Tag:Chuck Pagano
Posted on: January 28, 2012 2:17 pm
Edited on: January 28, 2012 2:55 pm
 

Report: Bruce Arians hired as Colts OC

AriansBy Josh Katzowitz

Only a scant few days after former Steelers assistant Bruce Arians supposedly retired from coaching,it sounds like he has a new job.

According to a tweet from XTRA 910’s Mike Jurecki, Arians “is likely to become the next coordinator of the Colts.” Later, ESPN's Adam Schefter wrote that Arians has agreed to the job and will fly to Indianapolis on Monday to "to review and sign [the] contract."

So much for retirement, eh?

Well, it sounds like that’s not exactly what happened at the end of Arians’ tenure in Pittsburgh, especially since reports have emerged that Arians’ expiring contract would not have been renewed and that team president Art Rooney II didn’t give Arians a reason why the team was letting him go.

But the release of Arians might cause Pittsburgh more problems, because an obviously-displeased quarterback Ben Roethlisberger said he will march up to Rooney’s office and figure out why Arians wasn’t retained.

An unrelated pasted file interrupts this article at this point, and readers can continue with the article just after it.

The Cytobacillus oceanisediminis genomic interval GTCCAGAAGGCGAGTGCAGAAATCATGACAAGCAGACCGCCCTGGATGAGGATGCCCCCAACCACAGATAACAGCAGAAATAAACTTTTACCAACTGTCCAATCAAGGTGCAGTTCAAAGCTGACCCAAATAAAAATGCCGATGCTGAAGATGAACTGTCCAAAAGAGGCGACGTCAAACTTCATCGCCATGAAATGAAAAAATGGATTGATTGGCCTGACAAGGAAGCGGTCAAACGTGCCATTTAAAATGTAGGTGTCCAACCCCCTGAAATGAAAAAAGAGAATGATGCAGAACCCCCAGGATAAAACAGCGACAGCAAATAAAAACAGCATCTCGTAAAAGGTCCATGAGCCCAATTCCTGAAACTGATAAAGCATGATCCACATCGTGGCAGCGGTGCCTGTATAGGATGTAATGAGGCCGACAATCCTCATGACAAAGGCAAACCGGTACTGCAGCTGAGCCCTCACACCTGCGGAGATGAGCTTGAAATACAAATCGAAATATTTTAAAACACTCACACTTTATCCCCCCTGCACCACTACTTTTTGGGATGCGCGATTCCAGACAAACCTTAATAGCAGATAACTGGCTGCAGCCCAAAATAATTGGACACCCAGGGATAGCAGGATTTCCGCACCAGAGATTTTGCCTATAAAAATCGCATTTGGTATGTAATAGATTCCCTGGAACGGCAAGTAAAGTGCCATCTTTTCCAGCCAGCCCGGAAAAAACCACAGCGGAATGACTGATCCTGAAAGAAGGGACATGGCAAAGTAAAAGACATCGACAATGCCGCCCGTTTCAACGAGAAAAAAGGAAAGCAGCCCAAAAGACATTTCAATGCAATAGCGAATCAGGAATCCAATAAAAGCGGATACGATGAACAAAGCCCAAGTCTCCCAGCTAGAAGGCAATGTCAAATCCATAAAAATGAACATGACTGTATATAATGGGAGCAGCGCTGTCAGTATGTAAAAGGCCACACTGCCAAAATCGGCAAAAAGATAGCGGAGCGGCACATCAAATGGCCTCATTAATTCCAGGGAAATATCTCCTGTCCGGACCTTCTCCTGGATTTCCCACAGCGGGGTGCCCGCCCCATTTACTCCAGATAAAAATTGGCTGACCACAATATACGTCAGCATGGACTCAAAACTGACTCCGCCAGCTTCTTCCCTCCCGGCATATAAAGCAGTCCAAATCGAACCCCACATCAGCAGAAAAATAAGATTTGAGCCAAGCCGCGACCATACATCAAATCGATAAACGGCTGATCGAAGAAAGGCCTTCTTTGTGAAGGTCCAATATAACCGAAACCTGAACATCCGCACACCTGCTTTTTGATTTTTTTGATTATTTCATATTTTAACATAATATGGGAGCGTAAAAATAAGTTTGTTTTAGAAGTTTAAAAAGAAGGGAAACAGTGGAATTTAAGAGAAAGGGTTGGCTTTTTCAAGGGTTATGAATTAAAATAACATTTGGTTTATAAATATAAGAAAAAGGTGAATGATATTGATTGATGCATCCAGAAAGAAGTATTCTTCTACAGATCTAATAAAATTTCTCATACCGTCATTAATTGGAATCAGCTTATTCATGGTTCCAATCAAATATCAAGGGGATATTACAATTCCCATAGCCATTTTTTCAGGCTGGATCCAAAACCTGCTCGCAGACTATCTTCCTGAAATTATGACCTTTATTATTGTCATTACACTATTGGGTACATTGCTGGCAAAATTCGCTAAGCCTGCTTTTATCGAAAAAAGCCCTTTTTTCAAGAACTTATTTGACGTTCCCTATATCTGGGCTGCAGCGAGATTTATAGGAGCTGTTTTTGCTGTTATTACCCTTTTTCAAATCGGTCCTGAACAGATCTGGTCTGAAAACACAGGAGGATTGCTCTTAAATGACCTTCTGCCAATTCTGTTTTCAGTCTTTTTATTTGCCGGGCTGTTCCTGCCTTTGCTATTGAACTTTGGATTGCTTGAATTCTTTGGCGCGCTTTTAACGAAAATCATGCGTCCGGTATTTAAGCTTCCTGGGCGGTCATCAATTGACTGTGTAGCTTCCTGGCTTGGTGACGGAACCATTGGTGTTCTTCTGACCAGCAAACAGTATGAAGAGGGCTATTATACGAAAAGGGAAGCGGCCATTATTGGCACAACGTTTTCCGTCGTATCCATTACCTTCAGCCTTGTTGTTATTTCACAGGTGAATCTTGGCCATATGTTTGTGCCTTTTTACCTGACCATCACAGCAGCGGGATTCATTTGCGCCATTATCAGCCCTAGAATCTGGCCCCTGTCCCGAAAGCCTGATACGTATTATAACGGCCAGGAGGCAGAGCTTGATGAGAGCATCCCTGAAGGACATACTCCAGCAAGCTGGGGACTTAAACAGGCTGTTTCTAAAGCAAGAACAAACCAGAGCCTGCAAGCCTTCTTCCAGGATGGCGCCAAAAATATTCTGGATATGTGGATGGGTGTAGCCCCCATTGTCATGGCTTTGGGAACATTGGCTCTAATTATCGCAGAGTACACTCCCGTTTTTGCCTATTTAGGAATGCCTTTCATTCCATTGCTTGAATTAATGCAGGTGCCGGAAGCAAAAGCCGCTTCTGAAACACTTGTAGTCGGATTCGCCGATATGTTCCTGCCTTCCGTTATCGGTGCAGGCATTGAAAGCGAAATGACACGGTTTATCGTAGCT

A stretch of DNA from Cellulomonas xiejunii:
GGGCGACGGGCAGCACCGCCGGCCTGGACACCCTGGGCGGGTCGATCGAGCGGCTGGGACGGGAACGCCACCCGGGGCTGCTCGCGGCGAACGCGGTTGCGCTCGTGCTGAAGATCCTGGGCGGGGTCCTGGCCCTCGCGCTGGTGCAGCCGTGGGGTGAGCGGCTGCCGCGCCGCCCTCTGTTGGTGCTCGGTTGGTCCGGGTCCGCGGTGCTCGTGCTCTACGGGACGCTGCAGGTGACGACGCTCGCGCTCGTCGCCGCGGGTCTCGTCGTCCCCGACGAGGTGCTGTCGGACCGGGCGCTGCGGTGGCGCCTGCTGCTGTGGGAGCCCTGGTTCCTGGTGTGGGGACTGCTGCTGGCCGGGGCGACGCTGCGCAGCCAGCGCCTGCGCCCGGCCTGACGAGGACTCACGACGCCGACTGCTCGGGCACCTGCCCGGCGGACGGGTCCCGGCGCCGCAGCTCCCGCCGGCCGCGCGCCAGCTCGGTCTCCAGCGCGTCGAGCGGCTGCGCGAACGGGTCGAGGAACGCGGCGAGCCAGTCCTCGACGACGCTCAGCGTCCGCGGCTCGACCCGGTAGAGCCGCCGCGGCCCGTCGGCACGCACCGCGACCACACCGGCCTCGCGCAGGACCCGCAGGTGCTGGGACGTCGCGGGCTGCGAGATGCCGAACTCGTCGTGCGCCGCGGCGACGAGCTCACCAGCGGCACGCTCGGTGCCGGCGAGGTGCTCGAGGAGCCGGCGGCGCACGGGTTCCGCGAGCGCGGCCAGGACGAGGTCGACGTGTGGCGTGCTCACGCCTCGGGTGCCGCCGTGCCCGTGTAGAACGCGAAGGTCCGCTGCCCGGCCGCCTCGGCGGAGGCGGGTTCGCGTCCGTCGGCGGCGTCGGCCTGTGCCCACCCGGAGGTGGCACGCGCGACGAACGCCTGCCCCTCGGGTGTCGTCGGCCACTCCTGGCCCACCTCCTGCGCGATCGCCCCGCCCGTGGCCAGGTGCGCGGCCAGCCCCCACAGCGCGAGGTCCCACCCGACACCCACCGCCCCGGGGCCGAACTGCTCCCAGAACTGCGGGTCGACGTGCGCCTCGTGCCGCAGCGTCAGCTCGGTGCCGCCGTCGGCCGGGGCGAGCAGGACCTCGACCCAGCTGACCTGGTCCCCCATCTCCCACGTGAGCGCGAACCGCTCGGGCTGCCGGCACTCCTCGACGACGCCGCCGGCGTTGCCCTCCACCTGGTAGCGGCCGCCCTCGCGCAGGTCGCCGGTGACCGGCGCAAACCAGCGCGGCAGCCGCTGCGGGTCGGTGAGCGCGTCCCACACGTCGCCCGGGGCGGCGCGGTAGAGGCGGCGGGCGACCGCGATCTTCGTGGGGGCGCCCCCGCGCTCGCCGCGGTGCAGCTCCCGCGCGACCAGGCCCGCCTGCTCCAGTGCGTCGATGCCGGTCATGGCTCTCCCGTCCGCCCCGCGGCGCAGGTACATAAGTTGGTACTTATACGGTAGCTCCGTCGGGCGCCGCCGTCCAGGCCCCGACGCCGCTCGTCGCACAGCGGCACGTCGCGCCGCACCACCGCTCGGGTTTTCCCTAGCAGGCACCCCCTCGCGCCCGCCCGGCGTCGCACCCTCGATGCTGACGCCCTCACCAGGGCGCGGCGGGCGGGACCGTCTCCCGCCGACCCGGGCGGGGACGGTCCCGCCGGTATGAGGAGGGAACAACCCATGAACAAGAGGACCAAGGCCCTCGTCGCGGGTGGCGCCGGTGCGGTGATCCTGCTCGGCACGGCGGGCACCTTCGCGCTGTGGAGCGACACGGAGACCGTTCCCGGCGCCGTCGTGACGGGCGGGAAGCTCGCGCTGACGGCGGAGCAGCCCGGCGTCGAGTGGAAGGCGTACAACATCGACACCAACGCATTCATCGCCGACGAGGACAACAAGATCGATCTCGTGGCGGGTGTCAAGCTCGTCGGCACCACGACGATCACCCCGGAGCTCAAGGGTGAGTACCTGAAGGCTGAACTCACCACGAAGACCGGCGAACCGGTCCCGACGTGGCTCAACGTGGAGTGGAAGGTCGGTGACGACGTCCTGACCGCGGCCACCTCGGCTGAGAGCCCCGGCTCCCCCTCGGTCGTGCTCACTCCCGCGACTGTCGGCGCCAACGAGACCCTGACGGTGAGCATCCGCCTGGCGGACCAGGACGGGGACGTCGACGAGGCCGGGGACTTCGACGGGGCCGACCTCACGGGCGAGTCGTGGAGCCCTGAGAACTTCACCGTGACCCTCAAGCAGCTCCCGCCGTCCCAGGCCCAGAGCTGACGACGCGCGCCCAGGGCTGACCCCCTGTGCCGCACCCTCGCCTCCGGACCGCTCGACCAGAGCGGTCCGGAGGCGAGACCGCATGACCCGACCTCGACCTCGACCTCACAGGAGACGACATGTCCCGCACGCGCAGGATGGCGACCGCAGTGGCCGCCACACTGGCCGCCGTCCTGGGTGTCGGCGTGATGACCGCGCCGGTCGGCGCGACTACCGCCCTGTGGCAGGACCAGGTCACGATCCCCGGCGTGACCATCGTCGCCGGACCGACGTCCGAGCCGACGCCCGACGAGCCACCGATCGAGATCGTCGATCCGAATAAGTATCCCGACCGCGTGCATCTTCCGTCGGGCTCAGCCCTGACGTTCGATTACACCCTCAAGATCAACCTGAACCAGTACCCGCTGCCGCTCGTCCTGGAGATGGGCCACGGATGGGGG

Pagano, the Ravens defensive coordinator, matched wits with Arians twice last season, and Baltimore held Pittsburgh to a combined 27 points in dealing the Steelers two losses.

The two also coached together with the Browns from 2001-03, so there should be plenty of familiarity between the two.

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Posted on: January 27, 2012 12:00 pm
 

Pees promoted by Ravens, Cameron gets extension

Dean Pees and Cam Cameron will coordinate Baltimore in 2012. (US Presswire)
By Will Brinson

The Ravens suffered a big loss when defensive coordinator Chuck Pagano left the team to take the Colts head coaching position, but they didn't waste any time filling the role as John Harbaugh announced on Friday that linebackers coach Dean Pees would replace Pagano as defensive coordinator. Harbaugh also announced that much-maligned offensive coordinator Cam Cameron would stay with the team and receive an extension.

As we've previously noted, defensive coaches promoted by the Ravens tend to do OK later in life: four of their five defensive coordinators (with the exception of just Greg Mattison) have gone on to head-coaching jobs.

"It’s an incredible opportunity to be a defensive coordinator for anybody in this league, but it’s especially humbling to be one for the Ravens,” Pees said Friday. “I’m not going to be the same as Chuck Pagano. You got to be who you are."